What many of the people who were present at that official opening in the stark Winter, post-war days of 1920 were unaware of was that Colonel Dalgliesh was by then, at the age of 78, almost a broken man, weary from his exertions at his blast furnaces and becoming so deeply involved and distracted by his social and civic activities both during and after the war years, his doctor had personally advised an immediate slow-down due to another, tormenting illness which was unconnected with his hectic public life and adding a prognosis which indeed suggested the coming to an end of his useful life. Spurred on by this unwelcome prediction, he was to forge ahead with a difficult personal decision concerning an off the record and personal dream of purchasing an old semi-abandoned hunting-box on the gentle slopes of Ankle Hill for use as a cottage hospital. Like many of the big houses then standing in the town, the owners of the once grand mansion known as Wyndham Lodge had moved as faraway as possible for the duration of the conflict in Europe and throughout the previous decade whilst only occasionally occupied on a short lease availability through the agents in London, it had slowly but surely fallen into disrepair.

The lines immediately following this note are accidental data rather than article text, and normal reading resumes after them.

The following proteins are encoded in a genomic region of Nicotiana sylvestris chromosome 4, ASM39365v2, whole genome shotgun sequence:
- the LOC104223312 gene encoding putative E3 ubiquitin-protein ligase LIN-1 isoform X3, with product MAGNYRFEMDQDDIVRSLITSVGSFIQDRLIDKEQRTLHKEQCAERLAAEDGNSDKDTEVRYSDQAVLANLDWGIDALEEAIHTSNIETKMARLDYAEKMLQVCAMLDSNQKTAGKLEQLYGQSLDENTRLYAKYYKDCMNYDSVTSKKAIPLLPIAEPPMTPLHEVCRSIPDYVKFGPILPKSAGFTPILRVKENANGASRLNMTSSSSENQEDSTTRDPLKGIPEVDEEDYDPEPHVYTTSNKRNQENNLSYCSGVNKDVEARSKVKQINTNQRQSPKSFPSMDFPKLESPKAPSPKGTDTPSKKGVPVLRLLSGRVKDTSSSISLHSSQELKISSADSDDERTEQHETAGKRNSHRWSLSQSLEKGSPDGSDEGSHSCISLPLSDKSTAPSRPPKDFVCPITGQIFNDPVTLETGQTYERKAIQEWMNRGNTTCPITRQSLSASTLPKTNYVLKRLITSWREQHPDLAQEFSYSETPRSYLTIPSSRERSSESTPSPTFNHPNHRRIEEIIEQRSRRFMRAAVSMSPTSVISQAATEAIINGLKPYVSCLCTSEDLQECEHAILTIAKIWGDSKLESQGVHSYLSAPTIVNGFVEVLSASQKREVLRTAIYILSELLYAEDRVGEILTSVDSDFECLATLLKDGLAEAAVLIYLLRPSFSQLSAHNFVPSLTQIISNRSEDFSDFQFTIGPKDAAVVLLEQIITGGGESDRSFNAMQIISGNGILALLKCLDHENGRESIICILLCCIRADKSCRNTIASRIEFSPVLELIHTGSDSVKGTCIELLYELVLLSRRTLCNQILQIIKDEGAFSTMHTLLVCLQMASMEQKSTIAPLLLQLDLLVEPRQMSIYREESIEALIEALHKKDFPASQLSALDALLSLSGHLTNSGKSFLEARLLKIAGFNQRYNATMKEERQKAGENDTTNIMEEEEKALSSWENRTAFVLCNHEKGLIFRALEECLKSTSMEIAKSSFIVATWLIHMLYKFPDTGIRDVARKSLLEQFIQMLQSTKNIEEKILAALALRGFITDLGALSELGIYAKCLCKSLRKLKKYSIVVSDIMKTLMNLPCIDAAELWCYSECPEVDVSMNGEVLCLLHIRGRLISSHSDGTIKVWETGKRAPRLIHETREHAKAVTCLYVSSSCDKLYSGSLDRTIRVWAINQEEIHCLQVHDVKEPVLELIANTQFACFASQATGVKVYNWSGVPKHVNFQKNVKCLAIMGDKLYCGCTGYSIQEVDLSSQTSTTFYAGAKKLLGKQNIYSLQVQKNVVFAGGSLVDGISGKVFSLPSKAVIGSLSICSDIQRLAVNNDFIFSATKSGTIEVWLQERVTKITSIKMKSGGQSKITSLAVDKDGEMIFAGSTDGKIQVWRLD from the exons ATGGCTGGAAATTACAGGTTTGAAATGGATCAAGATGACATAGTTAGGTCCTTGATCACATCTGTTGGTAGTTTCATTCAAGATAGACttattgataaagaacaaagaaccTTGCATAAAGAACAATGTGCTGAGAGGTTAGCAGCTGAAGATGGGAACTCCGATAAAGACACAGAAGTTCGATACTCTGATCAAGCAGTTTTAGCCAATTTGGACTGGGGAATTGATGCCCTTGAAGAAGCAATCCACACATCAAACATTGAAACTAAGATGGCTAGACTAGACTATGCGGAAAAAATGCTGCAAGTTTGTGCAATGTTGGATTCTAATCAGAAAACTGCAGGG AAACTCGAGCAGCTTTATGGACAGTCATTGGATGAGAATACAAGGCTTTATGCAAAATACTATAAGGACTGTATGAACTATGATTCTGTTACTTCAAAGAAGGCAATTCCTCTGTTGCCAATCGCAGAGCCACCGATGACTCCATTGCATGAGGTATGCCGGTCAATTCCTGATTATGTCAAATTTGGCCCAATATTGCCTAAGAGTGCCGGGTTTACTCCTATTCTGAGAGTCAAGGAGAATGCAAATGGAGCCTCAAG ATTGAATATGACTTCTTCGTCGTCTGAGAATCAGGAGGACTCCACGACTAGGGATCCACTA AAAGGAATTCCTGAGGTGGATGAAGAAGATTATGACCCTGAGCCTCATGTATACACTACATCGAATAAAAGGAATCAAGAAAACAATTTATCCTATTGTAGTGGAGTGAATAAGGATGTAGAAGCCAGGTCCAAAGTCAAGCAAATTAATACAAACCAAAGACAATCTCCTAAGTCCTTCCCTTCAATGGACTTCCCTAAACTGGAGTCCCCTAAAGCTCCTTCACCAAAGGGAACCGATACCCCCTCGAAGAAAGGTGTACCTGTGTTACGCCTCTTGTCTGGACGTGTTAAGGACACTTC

His Generous Gift.